Lamplighter (Monster Blood Tattoo, Book 2) by D.M. Cornish

Way back in May when I saw that the second book in the Monster Blood Tattoo series by D.M. Cornish, the sequel to Foundling, was being released I was excited.

But I will admit that I was a little nervous when I saw that Lamplighter was such a large tome (over 700 pages when you include appendices and maps). I was afraid that, like the Harry Potter series, it might become bloated and unnecessarily long (even as it retained much of its attraction).

I am happy to report that my worries were unfounded. Lamplighter turned out to be as captivating and entertaining as Foundling and has put the series on my favorites list. This epic fantasy series is truly one of those that you can get lost in; whose complexity and sense of wonder and mystery is so rare in the age of cookie cutter fantasy.

For an introduction to the series, here is a short video from Barnes and Noble:

The basic story takes up where the first book left off.  Rossamund is now a lamplighter and is training for this chosen profession.  But immediately danger strikes and his world is again turned upside down.  Not only is a female apprentice brought on but the attacks represent the unraveling of the world at Winstermill from one of tradition and athority to one of choas and maybe even treason.

For more of my take on the book, see below.

Like any long book, Lamplighter takes some time to get into. This is not a book you can dip into for short periods of time and enjoy.  IMO, you need to immerse yourself into the story in order to really enjoy it.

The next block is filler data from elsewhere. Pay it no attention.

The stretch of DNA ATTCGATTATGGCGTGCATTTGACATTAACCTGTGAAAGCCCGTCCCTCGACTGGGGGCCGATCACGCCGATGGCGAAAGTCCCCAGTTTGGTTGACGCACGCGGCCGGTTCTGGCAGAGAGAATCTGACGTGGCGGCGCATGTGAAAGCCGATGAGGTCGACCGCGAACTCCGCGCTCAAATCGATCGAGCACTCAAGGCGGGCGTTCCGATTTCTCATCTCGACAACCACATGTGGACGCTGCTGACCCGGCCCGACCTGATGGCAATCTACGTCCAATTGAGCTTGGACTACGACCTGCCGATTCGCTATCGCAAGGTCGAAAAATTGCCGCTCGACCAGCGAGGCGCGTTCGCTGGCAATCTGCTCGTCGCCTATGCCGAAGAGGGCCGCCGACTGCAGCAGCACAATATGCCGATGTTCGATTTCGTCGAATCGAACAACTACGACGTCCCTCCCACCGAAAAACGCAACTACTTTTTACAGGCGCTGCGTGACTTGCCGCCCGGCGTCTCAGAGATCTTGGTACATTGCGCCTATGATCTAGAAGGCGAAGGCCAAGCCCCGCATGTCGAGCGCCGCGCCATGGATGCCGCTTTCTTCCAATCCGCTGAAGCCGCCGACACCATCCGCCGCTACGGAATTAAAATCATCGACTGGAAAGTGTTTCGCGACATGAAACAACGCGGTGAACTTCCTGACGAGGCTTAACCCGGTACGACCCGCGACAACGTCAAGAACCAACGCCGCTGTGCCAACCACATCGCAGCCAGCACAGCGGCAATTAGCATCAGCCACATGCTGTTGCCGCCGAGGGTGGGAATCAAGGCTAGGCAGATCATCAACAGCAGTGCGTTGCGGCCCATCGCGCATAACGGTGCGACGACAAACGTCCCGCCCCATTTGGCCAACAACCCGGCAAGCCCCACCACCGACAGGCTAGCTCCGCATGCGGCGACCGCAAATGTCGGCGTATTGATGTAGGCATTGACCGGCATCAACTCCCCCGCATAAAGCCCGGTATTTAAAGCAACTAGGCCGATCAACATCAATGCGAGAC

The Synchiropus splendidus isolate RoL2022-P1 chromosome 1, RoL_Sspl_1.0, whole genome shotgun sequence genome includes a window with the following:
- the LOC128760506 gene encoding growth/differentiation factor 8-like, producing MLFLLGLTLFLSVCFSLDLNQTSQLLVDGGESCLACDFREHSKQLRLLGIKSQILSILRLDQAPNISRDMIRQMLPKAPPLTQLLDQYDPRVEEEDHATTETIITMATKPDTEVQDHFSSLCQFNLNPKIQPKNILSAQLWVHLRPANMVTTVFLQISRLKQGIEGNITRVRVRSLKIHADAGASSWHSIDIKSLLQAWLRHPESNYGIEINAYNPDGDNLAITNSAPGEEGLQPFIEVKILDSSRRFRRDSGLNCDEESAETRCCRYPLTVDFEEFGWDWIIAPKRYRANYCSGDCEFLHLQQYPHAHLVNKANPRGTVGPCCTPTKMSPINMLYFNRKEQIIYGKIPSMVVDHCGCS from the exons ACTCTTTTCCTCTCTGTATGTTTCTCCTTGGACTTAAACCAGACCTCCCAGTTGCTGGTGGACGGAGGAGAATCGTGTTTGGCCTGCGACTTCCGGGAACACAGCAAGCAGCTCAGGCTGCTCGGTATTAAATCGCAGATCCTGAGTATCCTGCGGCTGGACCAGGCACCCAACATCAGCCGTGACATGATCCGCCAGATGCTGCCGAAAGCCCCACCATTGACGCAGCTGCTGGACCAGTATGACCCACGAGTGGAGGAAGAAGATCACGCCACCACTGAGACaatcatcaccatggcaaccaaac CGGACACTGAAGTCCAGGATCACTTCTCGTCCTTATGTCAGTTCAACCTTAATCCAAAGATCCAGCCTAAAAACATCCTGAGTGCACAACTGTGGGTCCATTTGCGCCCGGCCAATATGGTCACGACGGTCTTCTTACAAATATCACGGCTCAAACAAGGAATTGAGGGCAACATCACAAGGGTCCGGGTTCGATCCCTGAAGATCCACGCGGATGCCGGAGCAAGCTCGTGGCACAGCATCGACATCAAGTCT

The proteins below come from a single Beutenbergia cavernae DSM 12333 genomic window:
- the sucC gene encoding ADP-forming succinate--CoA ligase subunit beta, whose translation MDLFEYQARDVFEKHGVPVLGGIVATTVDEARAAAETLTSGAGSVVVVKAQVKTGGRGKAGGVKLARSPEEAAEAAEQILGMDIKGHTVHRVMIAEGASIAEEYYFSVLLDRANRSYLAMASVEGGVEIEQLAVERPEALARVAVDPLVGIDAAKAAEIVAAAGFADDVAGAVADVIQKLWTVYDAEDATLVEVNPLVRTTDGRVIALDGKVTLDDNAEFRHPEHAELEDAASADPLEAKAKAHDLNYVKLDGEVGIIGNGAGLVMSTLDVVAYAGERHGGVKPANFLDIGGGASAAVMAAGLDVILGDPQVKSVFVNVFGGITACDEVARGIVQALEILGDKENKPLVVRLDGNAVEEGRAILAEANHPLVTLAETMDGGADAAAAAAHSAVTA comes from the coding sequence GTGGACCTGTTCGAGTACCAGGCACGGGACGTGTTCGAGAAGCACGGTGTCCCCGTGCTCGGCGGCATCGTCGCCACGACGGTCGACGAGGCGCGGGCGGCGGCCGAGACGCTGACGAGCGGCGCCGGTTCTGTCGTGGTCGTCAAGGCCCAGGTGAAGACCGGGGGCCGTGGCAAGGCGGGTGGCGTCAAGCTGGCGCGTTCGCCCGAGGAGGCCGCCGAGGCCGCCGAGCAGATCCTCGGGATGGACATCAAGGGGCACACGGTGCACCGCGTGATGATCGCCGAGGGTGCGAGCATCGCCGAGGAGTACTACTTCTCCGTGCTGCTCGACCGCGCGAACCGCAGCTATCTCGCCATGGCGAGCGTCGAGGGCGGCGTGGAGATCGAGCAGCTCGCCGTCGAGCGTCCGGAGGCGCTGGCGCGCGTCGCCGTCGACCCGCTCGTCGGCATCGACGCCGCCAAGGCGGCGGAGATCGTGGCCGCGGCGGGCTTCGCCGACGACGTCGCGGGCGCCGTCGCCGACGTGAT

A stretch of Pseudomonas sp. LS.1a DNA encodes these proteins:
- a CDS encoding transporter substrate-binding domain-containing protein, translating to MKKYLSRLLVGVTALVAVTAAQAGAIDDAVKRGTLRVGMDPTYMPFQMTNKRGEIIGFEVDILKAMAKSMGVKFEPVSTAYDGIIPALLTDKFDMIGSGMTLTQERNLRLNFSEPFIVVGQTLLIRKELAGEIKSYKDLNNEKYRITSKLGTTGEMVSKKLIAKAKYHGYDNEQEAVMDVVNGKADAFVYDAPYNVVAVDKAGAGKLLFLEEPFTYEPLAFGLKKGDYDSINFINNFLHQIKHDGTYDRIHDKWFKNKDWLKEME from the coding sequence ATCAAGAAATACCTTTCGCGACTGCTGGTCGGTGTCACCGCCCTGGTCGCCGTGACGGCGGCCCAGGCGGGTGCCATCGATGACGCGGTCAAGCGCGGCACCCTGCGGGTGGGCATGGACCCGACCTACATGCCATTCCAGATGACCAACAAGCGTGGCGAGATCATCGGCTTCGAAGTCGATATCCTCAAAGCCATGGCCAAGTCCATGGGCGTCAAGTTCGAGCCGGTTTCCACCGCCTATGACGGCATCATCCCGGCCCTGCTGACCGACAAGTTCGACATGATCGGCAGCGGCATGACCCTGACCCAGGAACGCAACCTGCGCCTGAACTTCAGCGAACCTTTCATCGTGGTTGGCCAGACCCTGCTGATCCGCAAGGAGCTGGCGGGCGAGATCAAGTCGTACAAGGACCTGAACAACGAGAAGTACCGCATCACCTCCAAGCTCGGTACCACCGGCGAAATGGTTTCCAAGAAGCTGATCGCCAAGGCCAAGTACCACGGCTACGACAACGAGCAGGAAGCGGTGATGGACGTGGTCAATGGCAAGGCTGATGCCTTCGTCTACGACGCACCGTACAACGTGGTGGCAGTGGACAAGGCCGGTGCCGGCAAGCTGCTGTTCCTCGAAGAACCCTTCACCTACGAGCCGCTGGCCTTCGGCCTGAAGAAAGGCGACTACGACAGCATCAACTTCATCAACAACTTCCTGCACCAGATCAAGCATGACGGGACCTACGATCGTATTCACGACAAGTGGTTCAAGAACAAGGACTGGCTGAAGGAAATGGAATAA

Also, if you try and read it as a sort of fictionalized history you will enjoy it less.  Many reviews have focused on the strange terms and almost obsessive details as distracting.  But they are not there for understanding so much as ambiance and mood.  Cornish has created this alternate world with an amazing depth and detail.  you are not meant to understand the language, calendar, and monetary system at first blush.  Rather you simply understand that one exists and it is a part of the world the inhabitants experience.

I certainly enjoy a tight plot and fast paced action as much as the next person, but I enjoyed this book because it drew me into this world and allowed me to travel and explore within it.  There is a sense of exctiement of exploring the unkown; a mystery at the heart of this strange place.

I enjoyed the way Rossamund continues to struggle with his emotions and beliefs as well as his loyalties and future.  His interactions with the female characters like Europe and Threnody push and pull him different directions and he has to try and make sense of and control his emotions.

I found that at each point where the book might begin to drag, Cornish was able to shift gears and ratchet up the tension or move the plot along to keep you plugged in.  The last 100 pages or so are particularly suspensful and leave you at the end wishing the third book was out already.

I can’t do better than to quote from a review from Voya:

Filled with marvelous storytelling, intricately developed characters, compelling pencil-sketch plates, and building tension as monster attacks increase and mysterious secrets emerge, readers root for the young hero as he comes to grips with the understanding that not all is as it seems, nor can all those he encounters be trusted to have good hearts.

Readers young and old who give this book the time and attention it deserves will be richly rewarded.

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Kevin Holtsberry
I work in communications and public affairs. I try to squeeze in as much reading as I can while still spending time with my wife and two kids (and cheering on the Pittsburgh Steelers and Michigan Wolverines during football season).

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